By Allen Best
CARBONDALE, Colo. – Can the hypocrisy get any more rank than this? Consider the ongoing battle in the Roaring Fork Valley of Colorado over natural gas drilling.
The Thompson Valley, located just west of Carbondale, which itself is 30 miles from Aspen, is not formally classified “wilderness” but has many of the same attributes. Locals go there to mountain bike, graze cattle, and so on.
It’s also a place rich with fossil fuels. A coal mine used to operate there, and drillers bored wells decades ago. Others hope to do so again. Several companies have leases from the federal government to drill for natural gas, but locals are almost completely in agreement it shouldn’t happen.
The Aspen Times tells of a recent meeting attended by an estimated 300.
The newspaper reports what would seem to be an honest appraisal of a local student, who said that everyone uses natural gas and must support, at some level, energy development. But some places must be off limits from our country’s appetite for fossil fuels, she said. “This isn’t the place to (drill),” she said, to widespread applause.
Ranchers also object. “It will drive the wildlife out and kill the cattle industry,” said one, whose family has ranched for multiple generations.
A drilling company with existing permits argued that drillers can leave a light touch on the land. “Oil and gas can be responsibly developed, and it is responsibly developed,” he said.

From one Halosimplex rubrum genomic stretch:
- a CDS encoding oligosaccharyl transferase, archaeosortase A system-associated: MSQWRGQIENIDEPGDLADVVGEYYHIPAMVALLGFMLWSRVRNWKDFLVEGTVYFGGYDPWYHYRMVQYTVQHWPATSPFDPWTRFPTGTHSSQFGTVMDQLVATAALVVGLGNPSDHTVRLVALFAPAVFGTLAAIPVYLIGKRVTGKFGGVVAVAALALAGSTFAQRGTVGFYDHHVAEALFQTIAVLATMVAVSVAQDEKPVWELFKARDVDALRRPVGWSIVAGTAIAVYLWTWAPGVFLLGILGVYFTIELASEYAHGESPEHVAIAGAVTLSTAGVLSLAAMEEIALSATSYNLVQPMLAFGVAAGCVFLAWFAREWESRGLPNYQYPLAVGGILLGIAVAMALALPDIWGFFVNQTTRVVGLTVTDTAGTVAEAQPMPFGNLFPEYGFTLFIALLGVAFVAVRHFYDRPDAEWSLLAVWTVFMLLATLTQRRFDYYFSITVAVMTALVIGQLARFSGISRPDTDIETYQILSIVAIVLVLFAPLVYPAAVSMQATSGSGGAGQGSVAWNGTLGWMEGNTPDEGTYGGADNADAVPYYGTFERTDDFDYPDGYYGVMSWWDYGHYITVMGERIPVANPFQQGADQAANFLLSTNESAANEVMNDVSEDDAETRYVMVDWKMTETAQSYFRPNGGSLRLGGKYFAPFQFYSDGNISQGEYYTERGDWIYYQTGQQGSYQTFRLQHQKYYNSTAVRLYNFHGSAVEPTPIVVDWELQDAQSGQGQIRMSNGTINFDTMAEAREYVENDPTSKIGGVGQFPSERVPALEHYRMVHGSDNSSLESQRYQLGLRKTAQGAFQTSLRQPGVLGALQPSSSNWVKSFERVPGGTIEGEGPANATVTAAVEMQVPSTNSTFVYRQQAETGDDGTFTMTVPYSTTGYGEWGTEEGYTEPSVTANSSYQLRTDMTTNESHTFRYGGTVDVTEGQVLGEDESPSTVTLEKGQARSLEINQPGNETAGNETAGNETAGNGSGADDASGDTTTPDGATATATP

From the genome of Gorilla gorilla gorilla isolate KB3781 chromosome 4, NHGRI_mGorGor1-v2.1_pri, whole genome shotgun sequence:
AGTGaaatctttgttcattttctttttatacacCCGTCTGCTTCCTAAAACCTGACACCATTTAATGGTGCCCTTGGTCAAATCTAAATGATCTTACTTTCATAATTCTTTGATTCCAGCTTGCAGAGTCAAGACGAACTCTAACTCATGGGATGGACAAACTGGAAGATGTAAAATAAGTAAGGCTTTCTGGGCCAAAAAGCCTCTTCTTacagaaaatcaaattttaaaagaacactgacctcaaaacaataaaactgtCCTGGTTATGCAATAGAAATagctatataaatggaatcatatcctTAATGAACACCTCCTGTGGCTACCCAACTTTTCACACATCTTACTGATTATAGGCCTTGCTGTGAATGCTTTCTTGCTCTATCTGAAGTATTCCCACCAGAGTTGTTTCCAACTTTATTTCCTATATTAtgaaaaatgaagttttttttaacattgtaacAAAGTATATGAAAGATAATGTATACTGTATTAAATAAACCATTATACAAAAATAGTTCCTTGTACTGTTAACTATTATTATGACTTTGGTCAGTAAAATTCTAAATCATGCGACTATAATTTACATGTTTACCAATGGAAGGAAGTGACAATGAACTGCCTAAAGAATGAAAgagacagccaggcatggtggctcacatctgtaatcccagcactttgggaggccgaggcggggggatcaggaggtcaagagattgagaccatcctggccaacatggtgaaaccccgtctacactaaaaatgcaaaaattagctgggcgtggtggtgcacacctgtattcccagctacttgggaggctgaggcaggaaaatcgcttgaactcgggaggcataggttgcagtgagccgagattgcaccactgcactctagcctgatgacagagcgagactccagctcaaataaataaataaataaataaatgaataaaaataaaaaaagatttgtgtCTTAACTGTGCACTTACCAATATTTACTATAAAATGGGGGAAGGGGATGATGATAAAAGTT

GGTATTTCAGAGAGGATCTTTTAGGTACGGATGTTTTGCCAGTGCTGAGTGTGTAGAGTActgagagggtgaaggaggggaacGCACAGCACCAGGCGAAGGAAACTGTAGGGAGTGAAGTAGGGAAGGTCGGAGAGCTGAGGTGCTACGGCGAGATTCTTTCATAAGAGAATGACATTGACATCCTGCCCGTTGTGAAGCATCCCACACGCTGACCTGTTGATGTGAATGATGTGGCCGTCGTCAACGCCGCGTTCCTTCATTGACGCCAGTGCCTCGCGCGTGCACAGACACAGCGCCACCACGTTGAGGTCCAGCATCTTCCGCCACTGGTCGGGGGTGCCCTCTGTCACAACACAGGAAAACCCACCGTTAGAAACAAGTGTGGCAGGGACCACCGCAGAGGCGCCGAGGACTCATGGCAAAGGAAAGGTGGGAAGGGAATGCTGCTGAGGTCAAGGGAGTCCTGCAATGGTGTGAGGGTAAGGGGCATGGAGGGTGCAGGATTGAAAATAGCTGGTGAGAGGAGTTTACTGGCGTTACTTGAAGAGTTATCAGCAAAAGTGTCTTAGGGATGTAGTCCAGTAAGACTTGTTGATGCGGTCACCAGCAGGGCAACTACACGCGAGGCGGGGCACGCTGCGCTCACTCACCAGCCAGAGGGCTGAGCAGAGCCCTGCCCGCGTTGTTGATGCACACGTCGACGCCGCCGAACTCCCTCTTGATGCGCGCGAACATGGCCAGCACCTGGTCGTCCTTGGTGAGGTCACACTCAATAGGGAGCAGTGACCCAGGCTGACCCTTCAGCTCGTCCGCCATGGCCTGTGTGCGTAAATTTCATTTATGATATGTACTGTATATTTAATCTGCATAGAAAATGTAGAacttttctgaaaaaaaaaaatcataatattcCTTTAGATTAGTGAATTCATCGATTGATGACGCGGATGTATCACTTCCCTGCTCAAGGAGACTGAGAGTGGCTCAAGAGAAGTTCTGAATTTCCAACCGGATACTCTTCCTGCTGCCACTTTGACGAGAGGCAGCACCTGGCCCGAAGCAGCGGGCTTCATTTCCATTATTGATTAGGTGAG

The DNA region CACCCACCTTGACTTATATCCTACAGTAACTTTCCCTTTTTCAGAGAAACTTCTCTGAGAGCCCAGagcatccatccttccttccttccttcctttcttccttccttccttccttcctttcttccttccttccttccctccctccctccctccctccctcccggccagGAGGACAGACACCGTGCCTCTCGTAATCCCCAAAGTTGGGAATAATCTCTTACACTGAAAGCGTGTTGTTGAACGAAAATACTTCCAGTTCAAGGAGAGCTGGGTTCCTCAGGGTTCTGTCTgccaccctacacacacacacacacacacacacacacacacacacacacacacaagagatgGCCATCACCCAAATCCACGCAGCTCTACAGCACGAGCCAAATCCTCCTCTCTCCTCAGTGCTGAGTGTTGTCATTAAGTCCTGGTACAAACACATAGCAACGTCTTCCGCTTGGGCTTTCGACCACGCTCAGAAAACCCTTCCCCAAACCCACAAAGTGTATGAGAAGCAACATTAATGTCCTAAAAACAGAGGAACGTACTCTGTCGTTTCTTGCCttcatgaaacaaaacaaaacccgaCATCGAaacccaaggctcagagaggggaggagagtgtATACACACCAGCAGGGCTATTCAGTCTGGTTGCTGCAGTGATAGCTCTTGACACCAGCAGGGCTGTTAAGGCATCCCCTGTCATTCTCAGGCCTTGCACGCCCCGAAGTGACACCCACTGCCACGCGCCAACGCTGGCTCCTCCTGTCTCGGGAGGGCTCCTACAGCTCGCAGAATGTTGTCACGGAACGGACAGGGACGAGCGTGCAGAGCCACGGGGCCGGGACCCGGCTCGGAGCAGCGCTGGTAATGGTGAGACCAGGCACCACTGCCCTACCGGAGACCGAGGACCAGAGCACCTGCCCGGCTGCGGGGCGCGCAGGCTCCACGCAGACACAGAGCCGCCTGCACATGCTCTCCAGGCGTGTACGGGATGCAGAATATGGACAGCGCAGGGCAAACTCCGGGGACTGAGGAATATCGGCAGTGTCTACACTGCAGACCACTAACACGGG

And then there was a local resident who warned that the “wolf is right at your door.”
He got a resounding “no” when he asked the crowd if it was worth “poisoning the Earth” to extract more natural gas to feed the country’s addiction to fossil fuels.
What exactly is his role in that addiction? Well, he spends his workweek in California, where he runs one of the country’s largest manufacturers of outdoor clothing. On weekends, he jets back to the small town in the Rockies, where he can have access to “one of the last great places.”
Hmmm. What doesn’t this guy with a 2,000-mile commute not understand about the energy required to get from here to there.
Do jet planes operate on pixie dust?
This guy needs to review that South Park episode where everybody decides to buy Pious cars, and the most pious of the Pious crowd decides South Park just isn’t pious enough, so moves to San Francisco, where everybody sips wine and sniffs their own behinds.
Wasatch linkage ripped by public
PARK CITY, Utah — The idea of linking the ski areas on the east side of Utah’s Wasatch Range with those on the west side was the subject of a recent meeting in Park City. If the general turnout is any indication of broader public sentiment, this proposal is one for the deep freeze, reports The Park Record.
The idea of the interconnection has been talked about for decades, but a new proposal made by Solitude and Canyons Resorts has been pitched for the last two years as a way for Utah to become a much greater draw for destination visitors. But they also argue that it will reduce the amount of driving, as people can stay on one side and take lifts to the other side of the range, and vice versa.
“We have absolutely no interest in any development (along the route),” said Mike Goar, managing director of Canyons Resort.
Salt Lake City, which draws water from the Cottonwood Canyons, where Solitude and several other ski areas, including Alta and Snowbird, are located, doesn’t like the idea. A representative said she worried about a “piecemeal approach” to the proposals.
And environmentalists are passionately opposed. Peter Metcalf, president and chief executive of outdoor equipment manufacturer Black Diamond Equipment, said outdoor enthusiasts oppose the ski link.